U.S. Sen. Marco Rubio, R-Fla., is gaining ground in his home state of Florida and is now in second behind Donald Trump in a new survey of the GOP primary in the Sunshine State, while former U.S. Secretary of State Hillary Clinton leads on the Democratic side.
Florida Atlantic University (FAU) released a poll on Wednesday which shows Trump leading with 32 percent of Florida Republicans while Rubio has leapt over former Gov. Jeb Bush, R-Fla., for second with 19 percent. Bush takes third with 11 percent while Dr. Ben Carson is right on his heels with 10 percent.
The other candidates are all in single digits. Businesswoman Carly Fiorina takes 8 percent followed by U.S. Sen. Ted Cruz, R-Texas, with 6 percent. Gov. Chris Christie, R-N.J., pulls 4 percent while U.S. Sen. Rand Paul, R-Ky., gets 3 percent. Gov. John Kasich, R-Ohio, receives 2 percent, the same as Gov. Scott Walker, R-Wis., who ended his campaign on Monday, after the poll was completed. Former Gov. Mike Huckabee, R-Ark,, takes 1 percent.
Kevin Wagner, an associate professor of political science at FAU, pointed to Rubio’s performance at last week’s presidential debate. Fiorina and Rubio won applause from pundits for their showings.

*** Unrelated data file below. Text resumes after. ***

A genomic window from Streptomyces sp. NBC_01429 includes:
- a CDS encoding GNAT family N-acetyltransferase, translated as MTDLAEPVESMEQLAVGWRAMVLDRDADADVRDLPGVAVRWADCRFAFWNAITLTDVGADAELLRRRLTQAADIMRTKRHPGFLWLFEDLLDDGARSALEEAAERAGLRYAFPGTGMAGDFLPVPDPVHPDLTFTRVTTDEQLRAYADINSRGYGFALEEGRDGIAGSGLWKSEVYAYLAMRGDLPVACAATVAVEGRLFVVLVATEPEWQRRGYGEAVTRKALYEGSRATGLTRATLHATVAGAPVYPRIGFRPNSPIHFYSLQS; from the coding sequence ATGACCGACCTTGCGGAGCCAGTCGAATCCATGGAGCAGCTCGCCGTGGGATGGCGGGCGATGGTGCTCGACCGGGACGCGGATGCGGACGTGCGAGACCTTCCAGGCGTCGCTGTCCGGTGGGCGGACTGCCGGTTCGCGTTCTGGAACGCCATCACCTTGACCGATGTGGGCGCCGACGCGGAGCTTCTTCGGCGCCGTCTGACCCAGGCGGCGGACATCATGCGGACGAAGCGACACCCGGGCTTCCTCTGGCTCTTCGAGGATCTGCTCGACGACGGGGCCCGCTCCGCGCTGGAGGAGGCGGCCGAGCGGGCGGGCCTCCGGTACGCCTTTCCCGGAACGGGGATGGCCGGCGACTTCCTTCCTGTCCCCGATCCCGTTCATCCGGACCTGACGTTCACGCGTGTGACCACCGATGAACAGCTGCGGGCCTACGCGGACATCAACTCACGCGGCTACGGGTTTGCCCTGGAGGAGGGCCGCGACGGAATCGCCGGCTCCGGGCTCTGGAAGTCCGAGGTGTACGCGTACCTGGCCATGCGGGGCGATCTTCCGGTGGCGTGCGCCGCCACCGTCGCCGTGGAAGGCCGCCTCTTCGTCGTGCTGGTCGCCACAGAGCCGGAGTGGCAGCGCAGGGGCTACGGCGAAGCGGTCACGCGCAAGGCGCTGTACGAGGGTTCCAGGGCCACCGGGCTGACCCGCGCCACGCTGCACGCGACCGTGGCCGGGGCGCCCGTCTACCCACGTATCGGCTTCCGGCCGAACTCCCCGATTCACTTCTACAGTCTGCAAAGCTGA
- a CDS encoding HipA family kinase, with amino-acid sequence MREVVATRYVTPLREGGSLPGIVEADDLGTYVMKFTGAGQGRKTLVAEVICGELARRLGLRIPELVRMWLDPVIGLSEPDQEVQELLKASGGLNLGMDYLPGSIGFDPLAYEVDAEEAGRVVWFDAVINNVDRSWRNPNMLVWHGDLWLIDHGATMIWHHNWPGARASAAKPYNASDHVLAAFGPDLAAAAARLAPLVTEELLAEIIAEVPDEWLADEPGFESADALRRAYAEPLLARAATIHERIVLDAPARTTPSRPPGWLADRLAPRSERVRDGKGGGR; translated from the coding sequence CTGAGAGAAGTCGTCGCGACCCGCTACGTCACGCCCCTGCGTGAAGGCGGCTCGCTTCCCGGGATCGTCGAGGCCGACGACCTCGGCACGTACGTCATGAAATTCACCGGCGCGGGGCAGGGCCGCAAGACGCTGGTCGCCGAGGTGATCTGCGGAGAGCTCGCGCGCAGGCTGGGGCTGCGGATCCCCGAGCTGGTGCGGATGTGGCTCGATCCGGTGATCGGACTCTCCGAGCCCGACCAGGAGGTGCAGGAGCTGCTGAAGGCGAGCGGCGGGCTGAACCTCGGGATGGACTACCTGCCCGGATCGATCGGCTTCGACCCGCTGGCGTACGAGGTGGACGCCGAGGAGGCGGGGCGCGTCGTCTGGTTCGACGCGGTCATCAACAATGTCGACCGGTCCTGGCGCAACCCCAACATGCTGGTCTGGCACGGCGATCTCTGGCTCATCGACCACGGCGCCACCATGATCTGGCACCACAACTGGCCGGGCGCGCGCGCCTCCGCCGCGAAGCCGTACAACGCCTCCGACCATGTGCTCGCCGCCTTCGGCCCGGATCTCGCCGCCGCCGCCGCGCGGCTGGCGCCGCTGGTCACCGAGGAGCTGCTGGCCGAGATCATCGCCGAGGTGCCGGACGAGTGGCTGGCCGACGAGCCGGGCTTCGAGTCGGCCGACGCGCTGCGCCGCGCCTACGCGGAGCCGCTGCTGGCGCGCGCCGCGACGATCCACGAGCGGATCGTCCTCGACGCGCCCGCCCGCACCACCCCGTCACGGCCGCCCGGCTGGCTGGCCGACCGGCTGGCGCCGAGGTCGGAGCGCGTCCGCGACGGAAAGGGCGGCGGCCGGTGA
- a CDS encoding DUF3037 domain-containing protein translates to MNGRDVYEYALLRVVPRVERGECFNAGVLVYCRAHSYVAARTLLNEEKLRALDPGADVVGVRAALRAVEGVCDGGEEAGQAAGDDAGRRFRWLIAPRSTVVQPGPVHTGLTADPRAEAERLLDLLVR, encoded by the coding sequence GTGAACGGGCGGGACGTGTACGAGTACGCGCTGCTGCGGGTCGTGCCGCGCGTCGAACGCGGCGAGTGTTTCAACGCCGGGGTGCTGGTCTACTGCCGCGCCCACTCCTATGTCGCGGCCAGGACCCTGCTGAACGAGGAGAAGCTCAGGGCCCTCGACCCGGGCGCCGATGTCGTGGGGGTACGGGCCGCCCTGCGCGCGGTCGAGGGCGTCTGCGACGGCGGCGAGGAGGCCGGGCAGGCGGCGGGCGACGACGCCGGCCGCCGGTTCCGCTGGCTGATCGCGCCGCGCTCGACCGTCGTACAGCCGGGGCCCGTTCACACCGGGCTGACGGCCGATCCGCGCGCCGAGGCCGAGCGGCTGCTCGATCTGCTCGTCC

“The biggest winner from the debate among Florida voters may be Marco Rubio, who has jumped over both Jeb Bush and Ben Carson into second place,” Wagner said on Wednesday.
On the Democratic side, Clinton continues to hold a substantial lead, taking 60 percent of Florida Democrats. Vice President Joe Biden, who is considering entering the race, pulls second with 16 percent with U.S. Sen. Bernie Sanders, I-Vt., right on his heels with 15 percent.
The rest of the field is in low single digits. Former Gov. Martin O’Malley, D-Md., takes 2 percent while former U.S. Sen. Jim Webb, D-Va., and former U.S. Sen. and Gov. Lincoln Chafee, D-R.I., take 1 percent each.
The poll of 352 likely Florida Republican primary voters was taken from Sept. 17-20 and had a margin of error of +/- 5.2 percent. The poll of 298 likely Florida Democratic primary voters was taken from Sept. 17-20 and had a margin of error of +/- 5.2 percent.
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